“A breakdown in usual routines, less sleep, more alcohol and immense pressure to be the perfect host can combine to create a very real risk of Christmas making people ill.”
This time of year brings about a flurry of extra activities, many of which we are unwilling or unable to say, “No” to. The additional pull on our (likely already) over-scheduled lives, leads to additional stress, generally compounded by lack of sleep. Stress can sap our natural resources, leaving us susceptible to illness.
It’s a good idea to sit down and make a list of activities you really don’t want to miss, and those which you are alright eliminating from your schedule this season. This ensures that the activities you do participate in are ones that you really enjoy, and, by not overscheduling yourself, you are better able to fully experience them – stress-free!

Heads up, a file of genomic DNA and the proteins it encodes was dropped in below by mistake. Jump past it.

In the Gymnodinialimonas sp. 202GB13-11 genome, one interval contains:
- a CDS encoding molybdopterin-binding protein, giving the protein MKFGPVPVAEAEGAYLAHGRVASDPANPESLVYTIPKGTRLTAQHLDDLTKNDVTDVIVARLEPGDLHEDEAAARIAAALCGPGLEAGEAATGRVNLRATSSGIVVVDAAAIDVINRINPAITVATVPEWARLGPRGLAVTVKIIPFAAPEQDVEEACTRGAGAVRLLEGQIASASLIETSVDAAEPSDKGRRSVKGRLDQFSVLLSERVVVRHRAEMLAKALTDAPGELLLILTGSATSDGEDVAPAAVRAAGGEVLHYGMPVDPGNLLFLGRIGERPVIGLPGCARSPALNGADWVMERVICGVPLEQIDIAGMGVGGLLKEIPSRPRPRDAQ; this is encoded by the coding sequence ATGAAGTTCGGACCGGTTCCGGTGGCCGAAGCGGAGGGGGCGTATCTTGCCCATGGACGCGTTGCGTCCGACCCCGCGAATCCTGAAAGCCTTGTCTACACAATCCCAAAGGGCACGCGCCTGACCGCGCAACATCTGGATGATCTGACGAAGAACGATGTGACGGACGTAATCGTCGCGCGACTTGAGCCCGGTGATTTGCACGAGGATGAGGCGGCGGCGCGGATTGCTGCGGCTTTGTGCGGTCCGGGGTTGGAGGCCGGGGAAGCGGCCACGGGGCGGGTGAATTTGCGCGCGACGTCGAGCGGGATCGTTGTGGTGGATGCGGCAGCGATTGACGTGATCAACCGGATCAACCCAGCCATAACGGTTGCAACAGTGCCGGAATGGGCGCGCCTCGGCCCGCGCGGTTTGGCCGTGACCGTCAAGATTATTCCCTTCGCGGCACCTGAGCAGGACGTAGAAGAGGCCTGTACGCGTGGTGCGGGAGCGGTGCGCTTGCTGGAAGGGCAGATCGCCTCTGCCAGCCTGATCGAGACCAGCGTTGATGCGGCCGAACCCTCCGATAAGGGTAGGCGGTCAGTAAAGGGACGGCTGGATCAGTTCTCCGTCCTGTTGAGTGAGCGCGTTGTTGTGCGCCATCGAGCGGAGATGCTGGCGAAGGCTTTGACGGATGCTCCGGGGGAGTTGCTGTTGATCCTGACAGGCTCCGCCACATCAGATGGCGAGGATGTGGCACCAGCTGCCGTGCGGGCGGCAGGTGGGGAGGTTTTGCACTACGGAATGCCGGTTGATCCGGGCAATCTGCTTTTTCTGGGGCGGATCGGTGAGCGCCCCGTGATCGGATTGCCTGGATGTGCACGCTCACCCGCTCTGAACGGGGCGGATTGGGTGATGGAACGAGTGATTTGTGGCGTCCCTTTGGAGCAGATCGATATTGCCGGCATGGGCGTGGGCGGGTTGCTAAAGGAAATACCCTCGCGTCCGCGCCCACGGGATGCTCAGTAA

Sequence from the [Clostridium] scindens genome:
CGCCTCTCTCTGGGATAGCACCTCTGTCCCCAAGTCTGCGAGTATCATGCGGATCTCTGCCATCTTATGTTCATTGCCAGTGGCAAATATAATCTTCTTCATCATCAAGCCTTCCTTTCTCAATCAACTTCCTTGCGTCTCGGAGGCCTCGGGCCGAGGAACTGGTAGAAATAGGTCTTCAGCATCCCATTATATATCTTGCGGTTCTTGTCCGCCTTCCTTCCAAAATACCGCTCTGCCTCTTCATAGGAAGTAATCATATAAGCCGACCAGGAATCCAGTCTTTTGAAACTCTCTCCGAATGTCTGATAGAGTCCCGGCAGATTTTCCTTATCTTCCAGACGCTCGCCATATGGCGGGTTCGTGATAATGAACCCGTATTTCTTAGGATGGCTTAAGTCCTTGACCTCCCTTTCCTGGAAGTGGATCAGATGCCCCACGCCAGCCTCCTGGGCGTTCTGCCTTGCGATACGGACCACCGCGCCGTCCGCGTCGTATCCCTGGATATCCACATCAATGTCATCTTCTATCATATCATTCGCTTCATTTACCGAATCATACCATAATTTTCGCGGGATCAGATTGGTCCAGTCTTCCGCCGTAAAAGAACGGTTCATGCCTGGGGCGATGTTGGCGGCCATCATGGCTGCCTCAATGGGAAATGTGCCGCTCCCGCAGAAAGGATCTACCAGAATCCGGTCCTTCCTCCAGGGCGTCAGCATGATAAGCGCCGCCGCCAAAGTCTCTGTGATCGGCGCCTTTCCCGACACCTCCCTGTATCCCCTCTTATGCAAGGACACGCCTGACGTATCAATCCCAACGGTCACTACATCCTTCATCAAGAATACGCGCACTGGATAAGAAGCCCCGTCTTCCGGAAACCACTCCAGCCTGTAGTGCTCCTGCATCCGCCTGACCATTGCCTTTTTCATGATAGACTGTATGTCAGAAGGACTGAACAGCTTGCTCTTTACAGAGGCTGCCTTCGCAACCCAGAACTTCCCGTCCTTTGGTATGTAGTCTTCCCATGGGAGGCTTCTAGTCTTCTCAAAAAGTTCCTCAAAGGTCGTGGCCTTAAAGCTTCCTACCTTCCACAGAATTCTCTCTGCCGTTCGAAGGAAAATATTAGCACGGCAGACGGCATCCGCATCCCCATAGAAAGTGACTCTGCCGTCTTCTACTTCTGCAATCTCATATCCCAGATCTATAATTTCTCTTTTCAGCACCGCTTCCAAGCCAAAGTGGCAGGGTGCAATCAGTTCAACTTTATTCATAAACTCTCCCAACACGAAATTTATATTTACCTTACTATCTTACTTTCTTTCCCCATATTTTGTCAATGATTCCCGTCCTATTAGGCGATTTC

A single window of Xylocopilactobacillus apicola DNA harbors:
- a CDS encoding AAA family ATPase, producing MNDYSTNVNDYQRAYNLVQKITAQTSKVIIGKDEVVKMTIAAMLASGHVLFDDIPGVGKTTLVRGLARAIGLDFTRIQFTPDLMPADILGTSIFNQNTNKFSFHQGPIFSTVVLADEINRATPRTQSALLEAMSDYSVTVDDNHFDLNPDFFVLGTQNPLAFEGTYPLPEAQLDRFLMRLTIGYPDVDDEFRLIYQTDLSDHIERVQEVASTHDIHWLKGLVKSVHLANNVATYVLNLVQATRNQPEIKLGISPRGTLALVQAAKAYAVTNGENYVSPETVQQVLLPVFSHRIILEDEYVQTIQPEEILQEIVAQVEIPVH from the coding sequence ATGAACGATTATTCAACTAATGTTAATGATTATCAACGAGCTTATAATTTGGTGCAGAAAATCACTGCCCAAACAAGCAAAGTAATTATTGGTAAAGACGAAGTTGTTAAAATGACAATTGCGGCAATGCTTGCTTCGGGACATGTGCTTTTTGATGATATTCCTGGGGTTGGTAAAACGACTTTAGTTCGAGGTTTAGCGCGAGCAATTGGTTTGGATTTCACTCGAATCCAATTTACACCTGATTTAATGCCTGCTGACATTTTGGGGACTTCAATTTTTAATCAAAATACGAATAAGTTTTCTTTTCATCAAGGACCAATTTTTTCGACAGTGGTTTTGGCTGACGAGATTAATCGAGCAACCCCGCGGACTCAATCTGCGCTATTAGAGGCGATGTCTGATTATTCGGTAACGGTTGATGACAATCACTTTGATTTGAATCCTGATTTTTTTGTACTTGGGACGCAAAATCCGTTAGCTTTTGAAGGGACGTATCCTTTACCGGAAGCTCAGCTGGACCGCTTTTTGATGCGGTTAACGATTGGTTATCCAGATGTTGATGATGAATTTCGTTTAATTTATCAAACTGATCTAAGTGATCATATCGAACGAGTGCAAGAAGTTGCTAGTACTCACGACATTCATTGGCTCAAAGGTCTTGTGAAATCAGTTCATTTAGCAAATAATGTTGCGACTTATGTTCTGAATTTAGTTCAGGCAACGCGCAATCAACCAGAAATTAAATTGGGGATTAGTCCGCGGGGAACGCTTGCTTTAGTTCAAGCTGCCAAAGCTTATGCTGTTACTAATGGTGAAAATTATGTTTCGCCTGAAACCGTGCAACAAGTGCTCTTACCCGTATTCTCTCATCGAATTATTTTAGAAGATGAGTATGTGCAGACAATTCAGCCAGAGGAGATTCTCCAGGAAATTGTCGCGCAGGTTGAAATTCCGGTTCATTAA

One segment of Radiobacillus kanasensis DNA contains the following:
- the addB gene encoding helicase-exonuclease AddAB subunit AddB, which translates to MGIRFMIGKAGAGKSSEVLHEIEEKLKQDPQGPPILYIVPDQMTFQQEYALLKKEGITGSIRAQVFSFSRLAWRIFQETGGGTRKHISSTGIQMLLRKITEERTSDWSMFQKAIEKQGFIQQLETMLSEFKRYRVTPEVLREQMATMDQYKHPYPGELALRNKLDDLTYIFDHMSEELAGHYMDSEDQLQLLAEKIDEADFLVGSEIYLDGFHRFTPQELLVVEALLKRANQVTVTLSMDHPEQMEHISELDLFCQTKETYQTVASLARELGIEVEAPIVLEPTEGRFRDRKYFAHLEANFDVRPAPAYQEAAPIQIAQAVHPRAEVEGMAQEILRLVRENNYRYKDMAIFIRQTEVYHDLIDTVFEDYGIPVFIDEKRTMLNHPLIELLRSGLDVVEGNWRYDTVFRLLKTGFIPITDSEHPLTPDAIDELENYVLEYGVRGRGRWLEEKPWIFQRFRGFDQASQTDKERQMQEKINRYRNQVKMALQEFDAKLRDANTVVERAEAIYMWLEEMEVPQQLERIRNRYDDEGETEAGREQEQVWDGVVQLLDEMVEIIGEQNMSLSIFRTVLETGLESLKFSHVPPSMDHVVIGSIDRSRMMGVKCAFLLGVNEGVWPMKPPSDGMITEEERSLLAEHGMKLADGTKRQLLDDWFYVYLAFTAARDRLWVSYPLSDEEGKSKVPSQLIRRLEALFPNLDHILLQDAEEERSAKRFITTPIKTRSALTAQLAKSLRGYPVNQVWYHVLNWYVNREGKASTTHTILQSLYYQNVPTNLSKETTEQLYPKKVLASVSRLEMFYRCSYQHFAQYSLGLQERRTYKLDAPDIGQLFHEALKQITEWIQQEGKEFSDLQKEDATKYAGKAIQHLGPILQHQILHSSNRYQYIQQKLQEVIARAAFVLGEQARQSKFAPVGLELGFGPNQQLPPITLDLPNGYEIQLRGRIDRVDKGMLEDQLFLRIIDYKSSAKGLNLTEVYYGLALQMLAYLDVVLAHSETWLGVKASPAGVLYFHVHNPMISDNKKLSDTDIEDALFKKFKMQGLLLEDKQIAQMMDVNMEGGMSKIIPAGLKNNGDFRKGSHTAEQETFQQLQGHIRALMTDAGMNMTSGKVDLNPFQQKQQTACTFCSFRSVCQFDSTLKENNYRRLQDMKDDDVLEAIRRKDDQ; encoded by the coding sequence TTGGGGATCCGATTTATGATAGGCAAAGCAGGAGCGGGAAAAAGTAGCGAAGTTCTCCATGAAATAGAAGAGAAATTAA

Unless you are the picture of restraint, everybody indulges a bit more during the Christmas and holiday season. Each event we attend has platters heaped with scrumptious treats, and most of us attend a ton of events during this season.
University of Birmingham researcher, Dr. Anna Phillips, warns that, “A breakdown in usual routines, less sleep, more alcohol and immense pressure to be the perfect host can combine to create a very real risk of Christmas making people ill.”
Additionally, the added load on our schedules, leaves less time than usual for fitness.
This disruption to our fitness routine, combined with our loosened diets, can do real damage to our bodies. As I stated in my last blog post, the average person puts on between 1 and 4 lbs. each holiday season, and most do not go on to lose the extra weight afterward.